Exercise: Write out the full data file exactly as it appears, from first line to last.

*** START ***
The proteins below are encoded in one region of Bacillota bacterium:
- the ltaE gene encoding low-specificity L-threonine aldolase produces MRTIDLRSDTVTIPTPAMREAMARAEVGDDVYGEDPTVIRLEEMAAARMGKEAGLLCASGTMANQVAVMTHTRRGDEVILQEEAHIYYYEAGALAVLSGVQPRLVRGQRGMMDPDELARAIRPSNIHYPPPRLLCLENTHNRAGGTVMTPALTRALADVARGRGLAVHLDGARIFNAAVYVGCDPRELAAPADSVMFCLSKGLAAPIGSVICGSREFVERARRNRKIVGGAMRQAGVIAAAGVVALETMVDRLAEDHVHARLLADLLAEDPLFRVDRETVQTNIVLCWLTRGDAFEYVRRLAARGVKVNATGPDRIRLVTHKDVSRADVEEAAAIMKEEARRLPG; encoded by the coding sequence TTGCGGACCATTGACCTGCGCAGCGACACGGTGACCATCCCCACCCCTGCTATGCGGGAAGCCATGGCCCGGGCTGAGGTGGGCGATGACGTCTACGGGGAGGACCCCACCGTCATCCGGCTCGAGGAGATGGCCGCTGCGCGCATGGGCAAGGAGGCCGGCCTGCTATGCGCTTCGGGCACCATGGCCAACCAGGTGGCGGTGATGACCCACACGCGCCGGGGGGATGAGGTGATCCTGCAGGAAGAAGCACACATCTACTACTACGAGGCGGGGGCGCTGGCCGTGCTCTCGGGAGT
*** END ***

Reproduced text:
The proteins below are encoded in one region of Bacillota bacterium:
- the ltaE gene encoding low-specificity L-threonine aldolase produces MRTIDLRSDTVTIPTPAMREAMARAEVGDDVYGEDPTVIRLEEMAAARMGKEAGLLCASGTMANQVAVMTHTRRGDEVILQEEAHIYYYEAGALAVLSGVQPRLVRGQRGMMDPDELARAIRPSNIHYPPPRLLCLENTHNRAGGTVMTPALTRALADVARGRGLAVHLDGARIFNAAVYVGCDPRELAAPADSVMFCLSKGLAAPIGSVICGSREFVERARRNRKIVGGAMRQAGVIAAAGVVALETMVDRLAEDHVHARLLADLLAEDPLFRVDRETVQTNIVLCWLTRGDAFEYVRRLAARGVKVNATGPDRIRLVTHKDVSRADVEEAAAIMKEEARRLPG; encoded by the coding sequence TTGCGGACCATTGACCTGCGCAGCGACACGGTGACCATCCCCACCCCTGCTATGCGGGAAGCCATGGCCCGGGCTGAGGTGGGCGATGACGTCTACGGGGAGGACCCCACCGTCATCCGGCTCGAGGAGATGGCCGCTGCGCGCATGGGCAAGGAGGCCGGCCTGCTATGCGCTTCGGGCACCATGGCCAACCAGGTGGCGGTGATGACCCACACGCGCCGGGGGGATGAGGTGATCCTGCAGGAAGAAGCACACATCTACTACTACGAGGCGGGGGCGCTGGCCGTGCTCTCGGGAGT